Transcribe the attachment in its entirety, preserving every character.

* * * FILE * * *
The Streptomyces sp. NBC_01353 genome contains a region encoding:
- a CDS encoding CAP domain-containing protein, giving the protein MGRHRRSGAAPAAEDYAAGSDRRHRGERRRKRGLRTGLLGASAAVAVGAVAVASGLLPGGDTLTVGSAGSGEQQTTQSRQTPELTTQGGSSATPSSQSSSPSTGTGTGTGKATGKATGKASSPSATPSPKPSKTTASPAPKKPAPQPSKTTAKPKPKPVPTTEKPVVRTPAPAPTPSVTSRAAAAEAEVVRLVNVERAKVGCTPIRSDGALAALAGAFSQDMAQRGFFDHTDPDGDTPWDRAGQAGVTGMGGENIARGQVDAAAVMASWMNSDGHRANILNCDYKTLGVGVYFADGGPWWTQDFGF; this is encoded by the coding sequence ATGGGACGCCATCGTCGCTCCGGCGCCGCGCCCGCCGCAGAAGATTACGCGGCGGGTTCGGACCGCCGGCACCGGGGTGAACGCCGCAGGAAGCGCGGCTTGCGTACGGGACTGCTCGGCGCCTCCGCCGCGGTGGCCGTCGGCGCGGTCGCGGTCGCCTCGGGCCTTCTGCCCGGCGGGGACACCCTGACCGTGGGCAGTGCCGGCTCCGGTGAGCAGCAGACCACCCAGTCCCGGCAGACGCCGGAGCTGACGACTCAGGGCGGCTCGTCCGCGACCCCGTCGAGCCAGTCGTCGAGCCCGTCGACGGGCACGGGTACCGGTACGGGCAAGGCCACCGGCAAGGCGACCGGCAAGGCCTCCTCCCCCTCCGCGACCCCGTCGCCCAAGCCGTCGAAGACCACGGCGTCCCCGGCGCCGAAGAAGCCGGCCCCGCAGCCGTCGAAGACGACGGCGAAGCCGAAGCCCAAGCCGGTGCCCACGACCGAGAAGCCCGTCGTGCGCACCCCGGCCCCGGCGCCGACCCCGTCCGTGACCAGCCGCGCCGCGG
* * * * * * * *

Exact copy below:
The Streptomyces sp. NBC_01353 genome contains a region encoding:
- a CDS encoding CAP domain-containing protein, giving the protein MGRHRRSGAAPAAEDYAAGSDRRHRGERRRKRGLRTGLLGASAAVAVGAVAVASGLLPGGDTLTVGSAGSGEQQTTQSRQTPELTTQGGSSATPSSQSSSPSTGTGTGTGKATGKATGKASSPSATPSPKPSKTTASPAPKKPAPQPSKTTAKPKPKPVPTTEKPVVRTPAPAPTPSVTSRAAAAEAEVVRLVNVERAKVGCTPIRSDGALAALAGAFSQDMAQRGFFDHTDPDGDTPWDRAGQAGVTGMGGENIARGQVDAAAVMASWMNSDGHRANILNCDYKTLGVGVYFADGGPWWTQDFGF; this is encoded by the coding sequence ATGGGACGCCATCGTCGCTCCGGCGCCGCGCCCGCCGCAGAAGATTACGCGGCGGGTTCGGACCGCCGGCACCGGGGTGAACGCCGCAGGAAGCGCGGCTTGCGTACGGGACTGCTCGGCGCCTCCGCCGCGGTGGCCGTCGGCGCGGTCGCGGTCGCCTCGGGCCTTCTGCCCGGCGGGGACACCCTGACCGTGGGCAGTGCCGGCTCCGGTGAGCAGCAGACCACCCAGTCCCGGCAGACGCCGGAGCTGACGACTCAGGGCGGCTCGTCCGCGACCCCGTCGAGCCAGTCGTCGAGCCCGTCGACGGGCACGGGTACCGGTACGGGCAAGGCCACCGGCAAGGCGACCGGCAAGGCCTCCTCCCCCTCCGCGACCCCGTCGCCCAAGCCGTCGAAGACCACGGCGTCCCCGGCGCCGAAGAAGCCGGCCCCGCAGCCGTCGAAGACGACGGCGAAGCCGAAGCCCAAGCCGGTGCCCACGACCGAGAAGCCCGTCGTGCGCACCCCGGCCCCGGCGCCGACCCCGTCCGTGACCAGCCGCGCCGCGG